Organic hydroponics

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Organic hydroponics is a hydroponics culture system which is managed based on organic agriculture concepts. Most studies have focused on use of organic fertilizer. Conventional hydroponics have a difficult time using organic compounds as fertilizer.[clarification needed][citation needed]

In this method of organic hydroponics, organic fertilizer is degraded into inorganic nutrients by microorganisms in the hydroponic solution via ammonification and nitrification. The microorganisms are cultured with a method of multiple parallel mineralization. The culture solution can be used as the hydroponic solution. Practical method of organic hydroponics is developed in National Agriculture and Food Research Organization (NARO), in Japan, in 2005.[1]

History of organic hydroponics[edit]

Studies for establishing organic hydroponics have been conducted for a long time. Kennedy Space Center had studied organic hydroponics for crop production in space.[2] It was necessary to develop the method to generate nitrate from organic fertilizer via ammonification and nitrification, because most of crops are nitrate-phylic but not ammonium-philic. It is easy to generate ammonium from organic fertilizer by saprophytic microorganisms. However it was difficult to degrade organic fertilizer to nitrate efficiently because the growth of nitrifying bacteria, such as the obligate chemolithoautotrophs Nitrosomonas spp. and Nitrospira spp., is particularly inhibited by the presence of organic compounds (Jensen 1950; Quastel and Scholefield 1951; Rittenberg 1969; Smith and Hoare 1977; Krummel and Harms 1982; Takahashi et al. 1992; Stutte 1996; Xu et al. 2000; Tomiyama et al. 2001).

Shinohara [2] invented the method to efficiently generate nitrate form in water. The method, multiple parallel mineralization, consists of three manipulations: small inoculation of soil microorganisms, addition of small amounts of organic fertilizer, and aeration. The mineralized solution can be used as the hydroponic solution and organic fertilizer can be added in the solution during cultivation. This is the first practical organic hydroponics technique that organic fertilizer can be added directly during cultivation.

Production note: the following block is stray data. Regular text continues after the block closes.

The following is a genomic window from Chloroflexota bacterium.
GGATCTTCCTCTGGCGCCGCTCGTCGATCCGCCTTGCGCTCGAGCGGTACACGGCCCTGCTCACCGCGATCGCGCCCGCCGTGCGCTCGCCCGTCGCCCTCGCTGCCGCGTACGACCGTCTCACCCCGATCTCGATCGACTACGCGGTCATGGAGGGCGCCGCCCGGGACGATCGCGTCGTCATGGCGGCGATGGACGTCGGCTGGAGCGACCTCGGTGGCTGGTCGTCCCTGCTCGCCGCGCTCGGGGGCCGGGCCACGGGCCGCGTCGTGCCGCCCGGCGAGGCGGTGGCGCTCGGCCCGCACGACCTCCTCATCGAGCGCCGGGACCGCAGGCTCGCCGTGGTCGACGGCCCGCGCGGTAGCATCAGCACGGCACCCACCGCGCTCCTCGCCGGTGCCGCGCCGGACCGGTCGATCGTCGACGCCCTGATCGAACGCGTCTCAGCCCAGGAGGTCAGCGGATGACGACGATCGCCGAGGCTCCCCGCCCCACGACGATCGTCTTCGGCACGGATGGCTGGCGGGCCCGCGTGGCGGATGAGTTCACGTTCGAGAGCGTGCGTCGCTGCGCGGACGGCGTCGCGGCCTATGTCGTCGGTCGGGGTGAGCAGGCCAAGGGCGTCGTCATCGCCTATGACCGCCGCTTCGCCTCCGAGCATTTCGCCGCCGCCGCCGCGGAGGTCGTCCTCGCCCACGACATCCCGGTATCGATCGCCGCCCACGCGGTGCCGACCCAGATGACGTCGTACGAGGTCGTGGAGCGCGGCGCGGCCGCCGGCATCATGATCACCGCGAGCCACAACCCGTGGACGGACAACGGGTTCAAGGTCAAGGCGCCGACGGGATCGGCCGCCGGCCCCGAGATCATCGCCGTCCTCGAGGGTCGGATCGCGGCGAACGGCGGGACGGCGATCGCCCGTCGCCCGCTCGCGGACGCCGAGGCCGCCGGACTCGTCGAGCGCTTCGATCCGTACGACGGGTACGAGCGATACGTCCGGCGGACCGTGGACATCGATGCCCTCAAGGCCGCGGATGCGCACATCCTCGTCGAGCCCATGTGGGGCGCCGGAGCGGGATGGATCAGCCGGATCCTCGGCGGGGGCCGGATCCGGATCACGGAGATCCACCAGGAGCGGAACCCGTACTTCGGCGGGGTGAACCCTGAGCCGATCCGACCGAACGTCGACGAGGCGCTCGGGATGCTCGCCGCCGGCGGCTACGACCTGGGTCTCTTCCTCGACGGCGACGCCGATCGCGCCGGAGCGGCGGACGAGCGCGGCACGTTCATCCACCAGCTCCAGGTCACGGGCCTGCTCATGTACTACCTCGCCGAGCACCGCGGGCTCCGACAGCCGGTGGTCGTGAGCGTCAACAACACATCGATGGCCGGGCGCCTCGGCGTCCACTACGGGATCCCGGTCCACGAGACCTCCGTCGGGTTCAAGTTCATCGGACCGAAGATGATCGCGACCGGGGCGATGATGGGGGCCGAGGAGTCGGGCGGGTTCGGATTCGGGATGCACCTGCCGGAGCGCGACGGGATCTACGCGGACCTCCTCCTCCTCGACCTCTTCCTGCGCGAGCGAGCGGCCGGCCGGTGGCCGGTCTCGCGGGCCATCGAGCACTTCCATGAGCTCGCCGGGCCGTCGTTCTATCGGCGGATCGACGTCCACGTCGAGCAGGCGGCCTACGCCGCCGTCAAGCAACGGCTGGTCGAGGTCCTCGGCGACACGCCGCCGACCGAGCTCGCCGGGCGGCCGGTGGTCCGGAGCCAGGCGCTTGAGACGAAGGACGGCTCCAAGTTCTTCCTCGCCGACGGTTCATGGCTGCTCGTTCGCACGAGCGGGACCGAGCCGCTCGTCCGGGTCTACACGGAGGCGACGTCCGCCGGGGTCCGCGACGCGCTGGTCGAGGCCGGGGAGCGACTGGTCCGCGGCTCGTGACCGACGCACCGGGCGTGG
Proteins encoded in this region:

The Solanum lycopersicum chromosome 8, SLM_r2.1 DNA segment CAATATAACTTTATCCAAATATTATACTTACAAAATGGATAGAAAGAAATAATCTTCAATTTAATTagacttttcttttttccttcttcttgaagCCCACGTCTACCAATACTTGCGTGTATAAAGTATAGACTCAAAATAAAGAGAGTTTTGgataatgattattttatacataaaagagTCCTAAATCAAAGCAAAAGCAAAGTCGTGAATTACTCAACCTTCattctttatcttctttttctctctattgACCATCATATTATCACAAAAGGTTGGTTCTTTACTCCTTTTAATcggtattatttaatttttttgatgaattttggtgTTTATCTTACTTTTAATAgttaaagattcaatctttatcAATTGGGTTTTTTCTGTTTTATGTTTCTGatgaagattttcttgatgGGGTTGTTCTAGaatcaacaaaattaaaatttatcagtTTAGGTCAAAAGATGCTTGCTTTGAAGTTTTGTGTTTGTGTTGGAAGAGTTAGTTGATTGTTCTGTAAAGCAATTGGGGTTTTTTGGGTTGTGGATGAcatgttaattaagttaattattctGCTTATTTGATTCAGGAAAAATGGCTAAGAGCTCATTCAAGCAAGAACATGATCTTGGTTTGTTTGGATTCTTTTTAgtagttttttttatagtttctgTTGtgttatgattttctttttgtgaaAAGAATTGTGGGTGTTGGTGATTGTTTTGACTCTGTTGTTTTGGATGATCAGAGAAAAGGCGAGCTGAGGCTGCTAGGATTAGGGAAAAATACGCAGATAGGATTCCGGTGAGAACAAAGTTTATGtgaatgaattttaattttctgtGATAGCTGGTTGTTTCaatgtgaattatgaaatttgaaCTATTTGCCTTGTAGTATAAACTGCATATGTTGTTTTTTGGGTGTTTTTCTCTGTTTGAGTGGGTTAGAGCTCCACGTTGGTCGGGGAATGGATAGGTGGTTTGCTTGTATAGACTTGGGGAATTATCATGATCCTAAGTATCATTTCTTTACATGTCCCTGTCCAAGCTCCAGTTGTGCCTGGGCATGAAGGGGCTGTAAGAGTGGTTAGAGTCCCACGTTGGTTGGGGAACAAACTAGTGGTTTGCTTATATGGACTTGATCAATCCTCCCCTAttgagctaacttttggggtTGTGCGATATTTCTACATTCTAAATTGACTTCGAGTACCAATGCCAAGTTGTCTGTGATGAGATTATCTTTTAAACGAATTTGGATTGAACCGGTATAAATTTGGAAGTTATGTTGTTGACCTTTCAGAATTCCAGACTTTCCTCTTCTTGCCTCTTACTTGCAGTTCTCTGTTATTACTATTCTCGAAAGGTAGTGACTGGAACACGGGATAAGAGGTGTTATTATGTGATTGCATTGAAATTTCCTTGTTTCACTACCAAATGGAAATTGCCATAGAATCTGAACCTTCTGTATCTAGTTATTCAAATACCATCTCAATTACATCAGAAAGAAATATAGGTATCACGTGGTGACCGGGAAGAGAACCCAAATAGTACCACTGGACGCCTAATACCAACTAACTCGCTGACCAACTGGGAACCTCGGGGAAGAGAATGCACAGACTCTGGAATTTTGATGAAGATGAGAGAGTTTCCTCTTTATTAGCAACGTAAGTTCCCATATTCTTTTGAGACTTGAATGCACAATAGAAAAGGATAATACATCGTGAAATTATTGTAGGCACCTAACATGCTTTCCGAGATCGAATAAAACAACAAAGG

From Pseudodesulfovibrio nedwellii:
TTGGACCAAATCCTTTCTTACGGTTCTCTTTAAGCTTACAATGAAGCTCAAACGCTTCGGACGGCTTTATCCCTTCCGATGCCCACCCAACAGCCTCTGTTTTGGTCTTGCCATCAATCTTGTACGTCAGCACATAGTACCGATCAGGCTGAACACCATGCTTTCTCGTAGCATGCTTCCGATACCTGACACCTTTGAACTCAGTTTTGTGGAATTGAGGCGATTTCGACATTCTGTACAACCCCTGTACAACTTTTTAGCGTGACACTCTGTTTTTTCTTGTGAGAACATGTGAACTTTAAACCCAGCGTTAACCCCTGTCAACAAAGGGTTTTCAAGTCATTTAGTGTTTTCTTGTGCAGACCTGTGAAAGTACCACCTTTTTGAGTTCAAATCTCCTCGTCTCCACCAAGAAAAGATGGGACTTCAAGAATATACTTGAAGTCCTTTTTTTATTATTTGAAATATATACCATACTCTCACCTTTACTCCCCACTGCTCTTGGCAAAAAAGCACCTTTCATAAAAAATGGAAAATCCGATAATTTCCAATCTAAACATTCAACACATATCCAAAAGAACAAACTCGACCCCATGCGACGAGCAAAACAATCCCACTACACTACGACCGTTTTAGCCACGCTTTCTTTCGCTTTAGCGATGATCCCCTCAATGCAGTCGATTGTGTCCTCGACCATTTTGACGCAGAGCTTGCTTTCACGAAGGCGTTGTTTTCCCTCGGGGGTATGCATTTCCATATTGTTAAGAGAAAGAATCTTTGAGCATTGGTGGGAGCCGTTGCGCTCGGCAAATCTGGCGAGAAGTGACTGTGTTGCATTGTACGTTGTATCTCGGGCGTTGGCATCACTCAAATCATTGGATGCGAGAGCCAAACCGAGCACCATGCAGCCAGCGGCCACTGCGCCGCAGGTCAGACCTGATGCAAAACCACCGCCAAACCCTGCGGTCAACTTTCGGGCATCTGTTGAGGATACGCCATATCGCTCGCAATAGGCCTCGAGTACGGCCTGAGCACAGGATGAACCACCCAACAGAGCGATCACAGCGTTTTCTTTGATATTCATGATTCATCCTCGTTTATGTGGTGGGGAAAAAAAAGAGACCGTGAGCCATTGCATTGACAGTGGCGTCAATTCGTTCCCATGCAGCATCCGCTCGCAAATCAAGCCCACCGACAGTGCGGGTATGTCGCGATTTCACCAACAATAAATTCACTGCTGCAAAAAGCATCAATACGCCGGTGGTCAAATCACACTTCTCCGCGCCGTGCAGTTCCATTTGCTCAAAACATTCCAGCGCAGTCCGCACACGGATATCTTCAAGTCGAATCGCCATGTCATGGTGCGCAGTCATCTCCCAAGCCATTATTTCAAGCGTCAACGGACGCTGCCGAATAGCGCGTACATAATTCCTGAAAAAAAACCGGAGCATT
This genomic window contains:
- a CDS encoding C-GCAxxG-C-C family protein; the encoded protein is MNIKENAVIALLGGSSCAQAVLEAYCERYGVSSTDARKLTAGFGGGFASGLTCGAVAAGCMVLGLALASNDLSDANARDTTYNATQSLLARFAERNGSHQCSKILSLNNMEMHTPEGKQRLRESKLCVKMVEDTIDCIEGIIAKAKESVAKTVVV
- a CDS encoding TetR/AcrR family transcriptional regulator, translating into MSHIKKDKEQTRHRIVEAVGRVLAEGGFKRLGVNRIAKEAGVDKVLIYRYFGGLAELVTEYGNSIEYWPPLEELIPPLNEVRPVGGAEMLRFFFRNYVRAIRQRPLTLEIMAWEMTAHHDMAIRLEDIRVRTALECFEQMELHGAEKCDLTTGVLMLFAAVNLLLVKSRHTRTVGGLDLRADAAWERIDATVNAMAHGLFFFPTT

Farajollahzade et al.,[3] introduced a method in which soil remained as the source of nutrients and the nitrogen was supplied by a in-line tank containing nitrogen-fixing bacteria. This method could be considered as a variation of soil culture in which the plant and soil are connected by cycling liquid. By use of organic soil as the source of nutrients, they believe that it could be considered within the definition of organic agriculture.

See also[edit]


  1. ^ Makoto Shinohara; Hiromi Ohmori; Yoichi Uehara. "Microbial ecosystem constructed in water for successful organic hydroponics". Retrieved 2015-01-19.
  2. ^ a b C.L. Mackowiaka, b, J.L. Garlanda, b, R.F. Strayera, b, B.W. Fingera, b, R.M. Wheeler(1996) Comparison of aerobically-treated and untreated crop residue as a source of recycled nutrients in a recirculating hydroponic system. Adv. Space Res. 18, 281-287
  3. ^ M Shinohara, C Aoyama, K Fujiwara, A Watanabe, H Ohmori, Y Uehara & Masao Takano (2011) Microbial mineralization of organic nitrogen into nitrate to allow the use of organic fertilizer in hydroponics. Soil Sci. Plant Nutr. 57, 190-203